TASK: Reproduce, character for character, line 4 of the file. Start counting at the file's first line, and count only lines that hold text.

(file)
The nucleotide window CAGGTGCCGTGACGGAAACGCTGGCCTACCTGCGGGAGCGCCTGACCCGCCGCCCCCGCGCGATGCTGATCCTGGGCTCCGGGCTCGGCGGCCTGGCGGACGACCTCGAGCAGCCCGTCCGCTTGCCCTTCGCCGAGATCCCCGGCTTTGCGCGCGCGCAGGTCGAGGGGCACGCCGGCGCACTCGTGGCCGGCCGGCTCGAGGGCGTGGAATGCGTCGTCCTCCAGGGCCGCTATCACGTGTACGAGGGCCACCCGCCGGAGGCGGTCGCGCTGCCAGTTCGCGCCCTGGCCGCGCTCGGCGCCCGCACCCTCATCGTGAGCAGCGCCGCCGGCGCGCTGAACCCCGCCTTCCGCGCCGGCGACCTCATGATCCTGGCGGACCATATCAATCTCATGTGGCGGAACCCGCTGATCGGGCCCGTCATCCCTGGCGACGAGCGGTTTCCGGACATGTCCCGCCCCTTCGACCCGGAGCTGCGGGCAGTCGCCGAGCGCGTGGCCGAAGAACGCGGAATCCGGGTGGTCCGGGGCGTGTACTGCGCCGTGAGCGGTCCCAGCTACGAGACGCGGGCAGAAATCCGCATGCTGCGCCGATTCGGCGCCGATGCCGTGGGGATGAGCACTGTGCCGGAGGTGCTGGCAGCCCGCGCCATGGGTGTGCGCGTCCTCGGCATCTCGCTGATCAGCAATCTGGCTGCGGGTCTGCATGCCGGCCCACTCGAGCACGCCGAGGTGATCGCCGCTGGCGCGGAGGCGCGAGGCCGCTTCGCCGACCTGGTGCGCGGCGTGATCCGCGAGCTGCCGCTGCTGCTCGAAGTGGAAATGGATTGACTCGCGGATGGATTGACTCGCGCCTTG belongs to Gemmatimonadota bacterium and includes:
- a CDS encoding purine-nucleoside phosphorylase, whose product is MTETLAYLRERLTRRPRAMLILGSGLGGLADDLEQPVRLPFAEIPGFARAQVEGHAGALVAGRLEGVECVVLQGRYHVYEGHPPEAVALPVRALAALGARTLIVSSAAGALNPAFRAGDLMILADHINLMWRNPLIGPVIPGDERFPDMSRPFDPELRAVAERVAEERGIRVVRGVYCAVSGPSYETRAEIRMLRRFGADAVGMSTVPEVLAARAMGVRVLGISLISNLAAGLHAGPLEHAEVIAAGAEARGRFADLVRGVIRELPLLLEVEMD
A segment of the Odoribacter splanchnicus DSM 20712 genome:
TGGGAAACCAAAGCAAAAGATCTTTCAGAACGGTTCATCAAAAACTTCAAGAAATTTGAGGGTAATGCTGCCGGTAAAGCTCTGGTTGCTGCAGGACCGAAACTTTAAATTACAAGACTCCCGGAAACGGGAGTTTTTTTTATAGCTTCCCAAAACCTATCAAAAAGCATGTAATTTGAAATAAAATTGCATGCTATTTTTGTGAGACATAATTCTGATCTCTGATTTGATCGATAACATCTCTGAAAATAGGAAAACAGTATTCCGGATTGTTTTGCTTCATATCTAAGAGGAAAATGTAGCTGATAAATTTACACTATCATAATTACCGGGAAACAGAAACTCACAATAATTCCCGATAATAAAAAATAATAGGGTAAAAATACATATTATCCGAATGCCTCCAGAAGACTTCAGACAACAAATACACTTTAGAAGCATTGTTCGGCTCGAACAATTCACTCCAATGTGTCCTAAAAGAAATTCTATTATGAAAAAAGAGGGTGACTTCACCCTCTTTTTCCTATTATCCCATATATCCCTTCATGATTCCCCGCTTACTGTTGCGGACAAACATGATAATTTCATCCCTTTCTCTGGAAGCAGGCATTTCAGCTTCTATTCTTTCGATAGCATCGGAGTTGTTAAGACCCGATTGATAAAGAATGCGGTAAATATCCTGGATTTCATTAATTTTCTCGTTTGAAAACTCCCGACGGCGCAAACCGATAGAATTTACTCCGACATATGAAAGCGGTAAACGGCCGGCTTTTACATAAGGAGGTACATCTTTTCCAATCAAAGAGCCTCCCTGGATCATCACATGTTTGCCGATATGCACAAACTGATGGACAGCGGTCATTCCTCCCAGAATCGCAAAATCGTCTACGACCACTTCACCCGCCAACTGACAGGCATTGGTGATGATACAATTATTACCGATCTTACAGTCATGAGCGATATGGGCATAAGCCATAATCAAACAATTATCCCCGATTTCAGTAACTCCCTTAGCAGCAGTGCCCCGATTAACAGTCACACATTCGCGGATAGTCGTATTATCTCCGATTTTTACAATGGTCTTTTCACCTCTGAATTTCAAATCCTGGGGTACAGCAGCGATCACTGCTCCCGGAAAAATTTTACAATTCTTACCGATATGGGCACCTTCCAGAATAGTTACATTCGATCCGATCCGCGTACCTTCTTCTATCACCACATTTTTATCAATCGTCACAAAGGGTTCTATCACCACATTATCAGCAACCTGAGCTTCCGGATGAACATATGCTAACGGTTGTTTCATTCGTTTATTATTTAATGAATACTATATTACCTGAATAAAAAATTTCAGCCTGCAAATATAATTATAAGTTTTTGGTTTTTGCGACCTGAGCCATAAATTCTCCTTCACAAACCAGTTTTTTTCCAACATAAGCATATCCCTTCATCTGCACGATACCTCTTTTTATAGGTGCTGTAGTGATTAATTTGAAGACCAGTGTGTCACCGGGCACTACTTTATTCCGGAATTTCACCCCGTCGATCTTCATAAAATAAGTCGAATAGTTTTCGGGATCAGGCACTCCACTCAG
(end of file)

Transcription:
TGGGAAACCAAAGCAAAAGATCTTTCAGAACGGTTCATCAAAAACTTCAAGAAATTTGAGGGTAATGCTGCCGGTAAAGCTCTGGTTGCTGCAGGACCGAAACTTTAAATTACAAGACTCCCGGAAACGGGAGTTTTTTTTATAGCTTCCCAAAACCTATCAAAAAGCATGTAATTTGAAATAAAATTGCATGCTATTTTTGTGAGACATAATTCTGATCTCTGATTTGATCGATAACATCTCTGAAAATAGGAAAACAGTATTCCGGATTGTTTTGCTTCATATCTAAGAGGAAAATGTAGCTGATAAATTTACACTATCATAATTACCGGGAAACAGAAACTCACAATAATTCCCGATAATAAAAAATAATAGGGTAAAAATACATATTATCCGAATGCCTCCAGAAGACTTCAGACAACAAATACACTTTAGAAGCATTGTTCGGCTCGAACAATTCACTCCAATGTGTCCTAAAAGAAATTCTATTATGAAAAAAGAGGGTGACTTCACCCTCTTTTTCCTATTATCCCATATATCCCTTCATGATTCCCCGCTTACTGTTGCGGACAAACATGATAATTTCATCCCTTTCTCTGGAAGCAGGCATTTCAGCTTCTATTCTTTCGATAGCATCGGAGTTGTTAAGACCCGATTGATAAAGAATGCGGTAAATATCCTGGATTTCATTAATTTTCTCGTTTGAAAACTCCCGACGGCGCAAACCGATAGAATTTACTCCGACATATGAAAGCGGTAAACGGCCGGCTTTTACATAAGGAGGTACATCTTTTCCAATCAAAGAGCCTCCCTGGATCATCACATGTTTGCCGATATGCACAAACTGATGGACAGCGGTCATTCCTCCCAGAATCGCAAAATCGTCTACGACCACTTCACCCGCCAACTGACAGGCATTGGTGATGATACAATTATTACCGATCTTACAGTCATGAGCGATATGGGCATAAGCCATAATCAAACAATTATCCCCGATTTCAGTAACTCCCTTAGCAGCAGTGCCCCGATTAACAGTCACACATTCGCGGATAGTCGTATTATCTCCGATTTTTACAATGGTCTTTTCACCTCTGAATTTCAAATCCTGGGGTACAGCAGCGATCACTGCTCCCGGAAAAATTTTACAATTCTTACCGATATGGGCACCTTCCAGAATAGTTACATTCGATCCGATCCGCGTACCTTCTTCTATCACCACATTTTTATCAATCGTCACAAAGGGTTCTATCACCACATTATCAGCAACCTGAGCTTCCGGATGAACATATGCTAACGGTTGTTTCATTCGTTTATTATTTAATGAATACTATATTACCTGAATAAAAAATTTCAGCCTGCAAATATAATTATAAGTTTTTGGTTTTTGCGACCTGAGCCATAAATTCTCCTTCACAAACCAGTTTTTTTCCAACATAAGCATATCCCTTCATCTGCACGATACCTCTTTTTATAGGTGCTGTAGTGATTAATTTGAAGACCAGTGTGTCACCGGGCACTACTTTATTCCGGAATTTCACCCCGTCGATCTTCATAAAATAAGTCGAATAGTTTTCGGGATCAGGCACTCCACTCAG